UK solar market resurgent as attentions turn to post-subsidy business models

The UK solar market is beginning to defy difficult conditions as developers emerge with new, post-subsidy models.

Yesterday Solar Media’s head of market research Finlay Colville and analyst Lauren Cook presented a webinar which updated the audience on the UK solar and storage markets, with Colville insisting there was life yet in UK solar.

Colville admitted that the UK market was now “very different” to the one which boomed throughout the subsidy-driven years of 2010 – 2016, but said it was now beginning to face the “very real prospect” of subsidy-free developments coming to the fore.

“Much of the resurgence of UK solar is being kept below the radar for now, especially on the large-scale side, with a select group of project developers identifying 40-50MW sites for subsidy-free potential in 2018-2020. Indeed, the only limit on the size of sites being scoped today is coming from National Grid legislation relating to >50MW generators,” Colville told SPP.

The UK’s utility-scale market perhaps remains the most interesting considering the pace at which the market moves. Having seen its last Renewables Obligation grace period deadline come and go earlier this year – more than 100 solar farms were connected in Q1 2017 – developers have quickly turned their attentions to developing solar without subsidies or incentives.

Colville explained that activity in screening and scoping opinions for solar farms – all of which will now be developed without incentives – has increased of late and revealed he expected the first subsidy-free developments to come on line before the end of the year.

Many of these will farms are likely to be paired with storage assets and Lauren Cook, analyst and author of Solar & Storage Market Research’s battery pipeline report, noted significant interest in the build-out of storage assets in the UK, particularly given National Grid’s EFR and capacity market schemes allowing asset holders to stack revenues and build businesses cases.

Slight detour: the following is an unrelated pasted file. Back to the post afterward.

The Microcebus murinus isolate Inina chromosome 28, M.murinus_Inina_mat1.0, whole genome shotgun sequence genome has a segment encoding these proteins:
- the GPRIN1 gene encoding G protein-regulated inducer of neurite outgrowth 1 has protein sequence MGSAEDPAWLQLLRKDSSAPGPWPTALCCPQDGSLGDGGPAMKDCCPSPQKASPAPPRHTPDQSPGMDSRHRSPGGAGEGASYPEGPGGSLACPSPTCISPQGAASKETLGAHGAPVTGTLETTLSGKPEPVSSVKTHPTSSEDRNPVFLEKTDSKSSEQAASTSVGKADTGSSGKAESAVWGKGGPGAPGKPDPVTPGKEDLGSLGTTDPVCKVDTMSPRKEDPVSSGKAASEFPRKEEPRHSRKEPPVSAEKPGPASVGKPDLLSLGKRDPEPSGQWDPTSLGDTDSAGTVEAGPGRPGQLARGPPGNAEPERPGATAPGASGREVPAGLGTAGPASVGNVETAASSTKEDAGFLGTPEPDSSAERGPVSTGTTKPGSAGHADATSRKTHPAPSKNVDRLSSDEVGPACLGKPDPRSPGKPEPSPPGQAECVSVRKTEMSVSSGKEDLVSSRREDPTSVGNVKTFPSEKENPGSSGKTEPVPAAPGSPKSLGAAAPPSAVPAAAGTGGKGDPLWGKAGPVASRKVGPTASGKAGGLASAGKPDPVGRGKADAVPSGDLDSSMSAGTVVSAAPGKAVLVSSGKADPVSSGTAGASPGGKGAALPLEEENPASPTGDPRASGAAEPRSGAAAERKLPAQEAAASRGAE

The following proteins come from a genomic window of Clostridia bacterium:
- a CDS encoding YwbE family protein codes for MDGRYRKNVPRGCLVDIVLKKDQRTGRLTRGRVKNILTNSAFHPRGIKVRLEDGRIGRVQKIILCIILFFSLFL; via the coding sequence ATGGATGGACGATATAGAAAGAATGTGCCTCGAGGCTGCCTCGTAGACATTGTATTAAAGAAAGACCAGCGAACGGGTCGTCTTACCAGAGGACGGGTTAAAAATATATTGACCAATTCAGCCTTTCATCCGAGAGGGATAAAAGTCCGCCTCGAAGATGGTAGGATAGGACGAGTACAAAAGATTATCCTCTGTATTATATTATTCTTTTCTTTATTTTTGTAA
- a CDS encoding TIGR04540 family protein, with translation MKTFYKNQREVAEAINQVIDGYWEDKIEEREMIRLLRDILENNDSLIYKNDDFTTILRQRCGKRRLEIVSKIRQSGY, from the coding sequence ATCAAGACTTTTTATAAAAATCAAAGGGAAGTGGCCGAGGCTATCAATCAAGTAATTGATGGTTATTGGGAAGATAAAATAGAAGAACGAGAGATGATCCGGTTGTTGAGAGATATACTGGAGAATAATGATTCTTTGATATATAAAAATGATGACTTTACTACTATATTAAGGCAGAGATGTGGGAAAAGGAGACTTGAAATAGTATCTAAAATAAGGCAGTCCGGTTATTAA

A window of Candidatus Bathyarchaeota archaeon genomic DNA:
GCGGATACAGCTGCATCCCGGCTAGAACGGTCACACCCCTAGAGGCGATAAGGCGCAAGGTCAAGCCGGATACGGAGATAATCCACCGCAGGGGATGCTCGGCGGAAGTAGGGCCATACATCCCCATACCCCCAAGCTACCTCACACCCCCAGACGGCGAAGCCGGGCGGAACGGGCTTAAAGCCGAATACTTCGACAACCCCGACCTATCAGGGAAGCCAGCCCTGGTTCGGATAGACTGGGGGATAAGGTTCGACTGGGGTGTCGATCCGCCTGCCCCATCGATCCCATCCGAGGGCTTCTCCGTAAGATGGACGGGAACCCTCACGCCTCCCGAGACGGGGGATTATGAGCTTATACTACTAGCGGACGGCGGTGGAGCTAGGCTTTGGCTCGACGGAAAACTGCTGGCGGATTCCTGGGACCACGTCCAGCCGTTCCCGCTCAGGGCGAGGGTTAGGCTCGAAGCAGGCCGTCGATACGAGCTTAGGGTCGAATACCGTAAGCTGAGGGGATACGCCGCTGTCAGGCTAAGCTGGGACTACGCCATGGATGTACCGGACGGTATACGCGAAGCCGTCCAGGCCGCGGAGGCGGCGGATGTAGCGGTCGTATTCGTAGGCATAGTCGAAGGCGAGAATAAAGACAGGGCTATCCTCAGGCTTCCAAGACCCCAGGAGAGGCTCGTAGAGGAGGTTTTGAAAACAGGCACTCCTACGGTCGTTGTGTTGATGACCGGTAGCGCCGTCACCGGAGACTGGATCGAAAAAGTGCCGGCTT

Activity in Northern Ireland under the NIROC scheme is also up, reaching “new highs” in recent months.

But outside of the UK’s fields and on its rooftops, the residential market has perhaps been hardest hit by the reduction in subsidies. The new feed-in tariff regime has seen significant downturns in deployment under the scheme, resulting in large quantities of unused capacity within each of the three deployment bands.

But Colville suggested that the scheme’s deployment – Ofgem publishes installation figures each week – is no longer the right metric to gauge activity within the UK solar industry. This, he added, was down to the potential for more solar deployment occurring outside of the regime.

Two sub-sectors in particular have been raised as being of particular interest to the solar sector; new build and council or local authority installs.

While a number of installers have enjoyed success in partnering with construction firms like Wilmott Dixon and Taylor Wimpey, public sector solar continues to be of significant interest given reduced expectations for returns and payback periods.

The UK market is also seeing interest in new solar business models from housing associations, perhaps best typified by the model launched by Solarplicity which Solar Power Portal reported on earlier this month.

These are only likely to be driven further by continually falling module prices, which Colville said were nudging towards the $0.40c/W price across the globe.

The commercial rooftop solar market meanwhile remains a slow burner and, to that extent, Colville said activity remains broadly along the same levels as what was seen in the previous two years.

Corporate entities remain interested in solar and recent research conducted by EEVS and Bloomberg New Energy Finance found that companies were prepared to spend more and expect longer payback periods on energy efficiency investments.

Activity across the UK solar spectrum pointed towards continuing activity in the sector, albeit in far different guises than the market might have been used to.

 

Solar Media’s in-house market research team continues to track solar and storage activity in the UK. All UK solar farms in the pipeline for build-out in the next 12-24 months, or being scoped for planning submission in the next few months, are available in our UK Ground-Mount Opportunity Pipeline report. Full audit trails of all completed UK solar farms are contained in our UK Ground-Mount Competed Assets report, updated constantly with secondary transactions. For those looking to identify all the storage sites (completed and planned) in the UK, including the pipeline of more than 2.8 GW, our UK Battery Storage Project Database report can be used. Full details of the 5.4 GW of solar farms in the pipeline ahead of the release of the solar policy announcement in the Republic of Ireland are shown in our Republic of Ireland Solar PV Opportunity Tracker report also. To get more information on these reports, please email here.